The final ten participants for You, Fin and the Play Between have been selected! Following a both difficult and inspiring application process wherein over ninety exceptional submissions were considered, this new playwriting programme, in collaboration with Baboró International Arts Festival for Children, Graffiti Theatre and Theatre for Young Audiences Ireland, will see participants work closely with world-renowned playwright for young audiences Finegan Kruckemeyer to create their own unique, original pieces of theatre for young audiences.
The successful applicants are: Mark Ball, Diane Crotty, Alexandra Gogan, Shiva R Joyce, Bob Kelly, Mary-Lou McCarthy, Niamh Murphy, Miriam Needham, Jody O’Neill and Julie Sharkey.
All ten participants will attend virtual mentoring sessions and creative workshops with Fin over the next six months, developing their pieces and exploring their passion for theatre for young audiences.
Meet the Participants
Mark Ball is a queer facilitator and theatre-maker (directing, devising, writing and performing) and is Super Paua’s Engagement Director (www.superpaua.org).
Recent credits: Scéalta Super Paua, Sraith 2, i gcomhoibriú le axis: Ballymun, 2020 (director, producer & dramaturg with Ursula McGinn); Super Paua Stories, Series 1, 2020 (director/producer/dramaturg); The Lonsdale Project, Riverbank Arts Centre, 2020 (delivered workshops on science, art, creativity and politics for 400+ children for Science Week, created engagement website, directed short film, co-curated interactive exhibition); Evil is… devised with NPAS, The Lir, 2020 (writer, director, deviser); Best Before, devised with Dublin Youth Theatre, Teachers’ Club, 2020 (writer, director, deviser); home/sick, Samuel Beckett Theatre, 2019 (director/deviser/writer); 24 Hour Plays, 2016 & 2019 (Assistant Director); RISING, Abbey Theatre, 2016 (Assistant Director).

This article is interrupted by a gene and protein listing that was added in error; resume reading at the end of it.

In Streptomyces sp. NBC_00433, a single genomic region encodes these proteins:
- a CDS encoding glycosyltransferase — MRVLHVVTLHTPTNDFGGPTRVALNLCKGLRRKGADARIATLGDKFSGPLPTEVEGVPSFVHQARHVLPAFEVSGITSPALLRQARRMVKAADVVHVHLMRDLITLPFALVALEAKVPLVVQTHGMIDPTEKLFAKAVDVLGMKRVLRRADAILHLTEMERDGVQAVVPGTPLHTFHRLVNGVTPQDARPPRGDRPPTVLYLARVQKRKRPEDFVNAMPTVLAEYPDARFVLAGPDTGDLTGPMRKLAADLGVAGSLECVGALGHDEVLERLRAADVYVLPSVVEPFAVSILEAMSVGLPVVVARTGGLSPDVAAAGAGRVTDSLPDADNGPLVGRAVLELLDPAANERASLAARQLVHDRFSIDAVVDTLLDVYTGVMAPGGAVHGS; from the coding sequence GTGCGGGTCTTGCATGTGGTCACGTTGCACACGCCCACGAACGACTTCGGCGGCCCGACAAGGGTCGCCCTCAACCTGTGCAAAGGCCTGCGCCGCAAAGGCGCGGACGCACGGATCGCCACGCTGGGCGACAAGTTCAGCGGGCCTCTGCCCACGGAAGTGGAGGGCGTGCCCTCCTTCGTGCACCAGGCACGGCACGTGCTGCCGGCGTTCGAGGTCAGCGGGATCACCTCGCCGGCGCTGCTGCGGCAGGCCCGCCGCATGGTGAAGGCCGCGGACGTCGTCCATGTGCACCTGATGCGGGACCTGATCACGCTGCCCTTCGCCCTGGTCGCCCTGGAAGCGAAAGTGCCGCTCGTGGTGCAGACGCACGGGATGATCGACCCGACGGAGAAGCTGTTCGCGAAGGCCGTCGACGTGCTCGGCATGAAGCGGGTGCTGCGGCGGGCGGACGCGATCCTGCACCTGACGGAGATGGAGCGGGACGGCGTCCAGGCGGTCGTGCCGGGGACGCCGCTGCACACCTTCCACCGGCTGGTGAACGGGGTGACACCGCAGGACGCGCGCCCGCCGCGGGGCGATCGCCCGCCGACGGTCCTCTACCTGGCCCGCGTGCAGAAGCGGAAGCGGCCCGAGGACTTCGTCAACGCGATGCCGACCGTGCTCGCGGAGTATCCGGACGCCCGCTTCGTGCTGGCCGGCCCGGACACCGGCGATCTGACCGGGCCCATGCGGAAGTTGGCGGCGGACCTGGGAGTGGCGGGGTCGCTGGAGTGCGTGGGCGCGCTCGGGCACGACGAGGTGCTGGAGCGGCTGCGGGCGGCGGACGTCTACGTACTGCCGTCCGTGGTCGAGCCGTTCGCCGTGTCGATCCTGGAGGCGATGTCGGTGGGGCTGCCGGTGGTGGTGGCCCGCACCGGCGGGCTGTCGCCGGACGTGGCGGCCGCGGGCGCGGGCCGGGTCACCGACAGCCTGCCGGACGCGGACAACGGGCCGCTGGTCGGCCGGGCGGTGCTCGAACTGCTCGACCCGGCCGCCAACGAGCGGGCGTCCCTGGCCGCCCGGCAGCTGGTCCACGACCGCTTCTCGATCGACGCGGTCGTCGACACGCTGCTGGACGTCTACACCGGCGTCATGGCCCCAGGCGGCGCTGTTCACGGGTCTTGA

Mark has facilitated workshops and co-created theatre with places like Science Gallery Dublin, Cabinteely Youth Theatre, Abbey Theatre, and the Ark. Awards and Bursaries include: Riverbank Arts Centre’s MOMENTUM 2020 award to develop a theatre/hula-hoop show for teenagers exploring the history of women’s bodies and sexuality; Baboró’s GROW Mentorship in 2019; Young People, Children & Education bursary from Arts Council in 2019 to deepen the complementary practices of facilitation and theatre-making through practical and writing mentorship with Veronica Coburn.